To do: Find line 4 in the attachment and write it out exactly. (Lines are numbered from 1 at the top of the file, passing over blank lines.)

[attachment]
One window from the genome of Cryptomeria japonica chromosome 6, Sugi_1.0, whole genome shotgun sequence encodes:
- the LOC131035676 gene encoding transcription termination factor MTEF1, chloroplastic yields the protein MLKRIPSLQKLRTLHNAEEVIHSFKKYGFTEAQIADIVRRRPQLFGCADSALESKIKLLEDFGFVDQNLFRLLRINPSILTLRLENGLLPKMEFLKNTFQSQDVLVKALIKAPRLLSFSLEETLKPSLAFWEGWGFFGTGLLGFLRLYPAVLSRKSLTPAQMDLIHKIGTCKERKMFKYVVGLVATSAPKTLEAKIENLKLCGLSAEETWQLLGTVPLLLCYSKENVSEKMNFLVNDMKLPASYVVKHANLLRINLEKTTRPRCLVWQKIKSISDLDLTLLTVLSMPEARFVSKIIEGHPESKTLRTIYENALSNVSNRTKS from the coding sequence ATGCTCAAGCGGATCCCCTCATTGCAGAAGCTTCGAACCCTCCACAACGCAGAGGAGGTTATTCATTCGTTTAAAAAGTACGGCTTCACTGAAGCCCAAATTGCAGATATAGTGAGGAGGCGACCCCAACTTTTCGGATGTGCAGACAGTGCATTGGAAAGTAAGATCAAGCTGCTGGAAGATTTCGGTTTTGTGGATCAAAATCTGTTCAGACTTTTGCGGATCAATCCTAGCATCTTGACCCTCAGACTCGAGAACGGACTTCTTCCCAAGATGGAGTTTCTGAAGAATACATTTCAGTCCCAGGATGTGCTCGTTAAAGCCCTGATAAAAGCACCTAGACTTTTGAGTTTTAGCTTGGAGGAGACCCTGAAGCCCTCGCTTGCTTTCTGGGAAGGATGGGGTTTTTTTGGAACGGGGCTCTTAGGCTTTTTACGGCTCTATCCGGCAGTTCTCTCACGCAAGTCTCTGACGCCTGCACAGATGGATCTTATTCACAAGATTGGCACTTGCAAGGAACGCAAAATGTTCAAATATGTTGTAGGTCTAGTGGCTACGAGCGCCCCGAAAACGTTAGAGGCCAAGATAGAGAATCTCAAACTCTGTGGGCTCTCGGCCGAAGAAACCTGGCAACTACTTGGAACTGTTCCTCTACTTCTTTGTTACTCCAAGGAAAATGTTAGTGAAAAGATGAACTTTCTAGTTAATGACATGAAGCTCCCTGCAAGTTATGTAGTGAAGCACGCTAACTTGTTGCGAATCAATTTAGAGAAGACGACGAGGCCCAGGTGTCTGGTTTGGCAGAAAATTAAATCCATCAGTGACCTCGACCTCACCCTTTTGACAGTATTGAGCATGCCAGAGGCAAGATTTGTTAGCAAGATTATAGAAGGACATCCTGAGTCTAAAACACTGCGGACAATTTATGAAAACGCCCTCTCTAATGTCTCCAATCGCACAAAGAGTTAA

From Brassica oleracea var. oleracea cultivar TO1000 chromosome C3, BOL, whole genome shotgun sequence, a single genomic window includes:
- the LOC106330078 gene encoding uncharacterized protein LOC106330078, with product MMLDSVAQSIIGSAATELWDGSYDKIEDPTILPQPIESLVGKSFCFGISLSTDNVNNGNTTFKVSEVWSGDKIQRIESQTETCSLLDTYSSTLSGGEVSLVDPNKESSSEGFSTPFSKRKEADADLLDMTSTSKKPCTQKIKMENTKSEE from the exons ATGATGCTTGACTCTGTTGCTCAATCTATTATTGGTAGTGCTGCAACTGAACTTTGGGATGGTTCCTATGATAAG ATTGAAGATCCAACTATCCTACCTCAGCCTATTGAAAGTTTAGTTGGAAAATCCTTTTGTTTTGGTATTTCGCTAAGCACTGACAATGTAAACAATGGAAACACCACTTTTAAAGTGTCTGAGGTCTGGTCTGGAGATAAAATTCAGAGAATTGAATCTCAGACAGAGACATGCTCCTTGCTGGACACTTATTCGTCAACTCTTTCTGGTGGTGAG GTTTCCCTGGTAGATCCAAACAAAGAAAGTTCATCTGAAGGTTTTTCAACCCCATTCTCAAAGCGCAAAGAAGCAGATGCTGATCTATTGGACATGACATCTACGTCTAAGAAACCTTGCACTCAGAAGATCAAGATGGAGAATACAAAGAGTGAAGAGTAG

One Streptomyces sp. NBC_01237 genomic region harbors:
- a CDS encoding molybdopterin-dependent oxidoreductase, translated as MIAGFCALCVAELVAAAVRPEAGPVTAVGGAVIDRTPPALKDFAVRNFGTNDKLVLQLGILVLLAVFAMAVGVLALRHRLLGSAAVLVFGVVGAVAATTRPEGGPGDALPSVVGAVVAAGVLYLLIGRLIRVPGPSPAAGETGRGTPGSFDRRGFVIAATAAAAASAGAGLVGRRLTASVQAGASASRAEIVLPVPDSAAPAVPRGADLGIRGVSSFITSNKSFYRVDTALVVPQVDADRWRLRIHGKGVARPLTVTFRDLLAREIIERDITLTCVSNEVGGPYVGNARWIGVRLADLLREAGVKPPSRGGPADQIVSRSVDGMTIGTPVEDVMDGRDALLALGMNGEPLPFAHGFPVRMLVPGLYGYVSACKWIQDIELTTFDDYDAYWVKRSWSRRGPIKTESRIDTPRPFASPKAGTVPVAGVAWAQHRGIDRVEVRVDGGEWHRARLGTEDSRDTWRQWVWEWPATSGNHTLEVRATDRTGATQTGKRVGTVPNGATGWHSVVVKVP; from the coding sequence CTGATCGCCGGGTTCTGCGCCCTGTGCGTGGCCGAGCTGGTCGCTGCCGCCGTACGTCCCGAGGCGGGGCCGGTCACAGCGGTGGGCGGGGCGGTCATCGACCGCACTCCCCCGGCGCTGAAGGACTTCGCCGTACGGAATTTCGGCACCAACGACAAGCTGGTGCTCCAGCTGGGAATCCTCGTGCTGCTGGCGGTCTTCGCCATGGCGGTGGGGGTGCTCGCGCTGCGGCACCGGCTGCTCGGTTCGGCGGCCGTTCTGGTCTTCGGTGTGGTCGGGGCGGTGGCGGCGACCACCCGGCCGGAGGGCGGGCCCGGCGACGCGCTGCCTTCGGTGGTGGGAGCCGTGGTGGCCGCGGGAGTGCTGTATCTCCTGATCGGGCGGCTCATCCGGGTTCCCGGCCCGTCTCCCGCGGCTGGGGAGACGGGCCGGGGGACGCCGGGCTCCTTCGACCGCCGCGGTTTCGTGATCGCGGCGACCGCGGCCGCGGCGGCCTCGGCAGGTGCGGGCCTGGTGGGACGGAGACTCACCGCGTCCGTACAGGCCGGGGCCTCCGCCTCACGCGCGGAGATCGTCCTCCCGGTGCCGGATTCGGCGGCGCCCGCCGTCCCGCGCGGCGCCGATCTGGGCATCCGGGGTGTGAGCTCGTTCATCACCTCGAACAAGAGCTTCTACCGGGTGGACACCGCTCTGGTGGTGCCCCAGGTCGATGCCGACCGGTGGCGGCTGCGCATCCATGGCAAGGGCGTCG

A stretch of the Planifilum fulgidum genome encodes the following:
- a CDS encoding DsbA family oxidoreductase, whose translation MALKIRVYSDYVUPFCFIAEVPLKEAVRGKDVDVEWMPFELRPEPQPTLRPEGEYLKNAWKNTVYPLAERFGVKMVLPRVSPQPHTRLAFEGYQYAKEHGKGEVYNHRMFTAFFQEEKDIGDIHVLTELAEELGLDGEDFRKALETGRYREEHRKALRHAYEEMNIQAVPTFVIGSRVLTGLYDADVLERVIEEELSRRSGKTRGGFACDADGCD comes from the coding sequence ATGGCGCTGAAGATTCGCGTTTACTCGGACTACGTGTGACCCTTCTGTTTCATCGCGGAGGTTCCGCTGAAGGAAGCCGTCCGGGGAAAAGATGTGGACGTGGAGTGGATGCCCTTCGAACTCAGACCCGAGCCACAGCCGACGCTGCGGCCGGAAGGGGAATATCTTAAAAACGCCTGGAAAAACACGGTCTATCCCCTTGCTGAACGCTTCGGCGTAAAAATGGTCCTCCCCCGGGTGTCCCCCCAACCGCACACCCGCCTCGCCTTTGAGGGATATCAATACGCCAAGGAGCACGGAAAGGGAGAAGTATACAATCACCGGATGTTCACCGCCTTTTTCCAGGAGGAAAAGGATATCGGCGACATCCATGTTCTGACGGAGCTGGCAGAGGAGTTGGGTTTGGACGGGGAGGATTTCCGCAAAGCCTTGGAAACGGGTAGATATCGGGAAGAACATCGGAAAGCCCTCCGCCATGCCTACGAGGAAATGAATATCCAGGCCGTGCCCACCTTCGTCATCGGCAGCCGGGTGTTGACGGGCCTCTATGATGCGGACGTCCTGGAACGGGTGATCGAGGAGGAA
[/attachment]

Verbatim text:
- the LOC106330078 gene encoding uncharacterized protein LOC106330078, with product MMLDSVAQSIIGSAATELWDGSYDKIEDPTILPQPIESLVGKSFCFGISLSTDNVNNGNTTFKVSEVWSGDKIQRIESQTETCSLLDTYSSTLSGGEVSLVDPNKESSSEGFSTPFSKRKEADADLLDMTSTSKKPCTQKIKMENTKSEE from the exons ATGATGCTTGACTCTGTTGCTCAATCTATTATTGGTAGTGCTGCAACTGAACTTTGGGATGGTTCCTATGATAAG ATTGAAGATCCAACTATCCTACCTCAGCCTATTGAAAGTTTAGTTGGAAAATCCTTTTGTTTTGGTATTTCGCTAAGCACTGACAATGTAAACAATGGAAACACCACTTTTAAAGTGTCTGAGGTCTGGTCTGGAGATAAAATTCAGAGAATTGAATCTCAGACAGAGACATGCTCCTTGCTGGACACTTATTCGTCAACTCTTTCTGGTGGTGAG GTTTCCCTGGTAGATCCAAACAAAGAAAGTTCATCTGAAGGTTTTTCAACCCCATTCTCAAAGCGCAAAGAAGCAGATGCTGATCTATTGGACATGACATCTACGTCTAAGAAACCTTGCACTCAGAAGATCAAGATGGAGAATACAAAGAGTGAAGAGTAG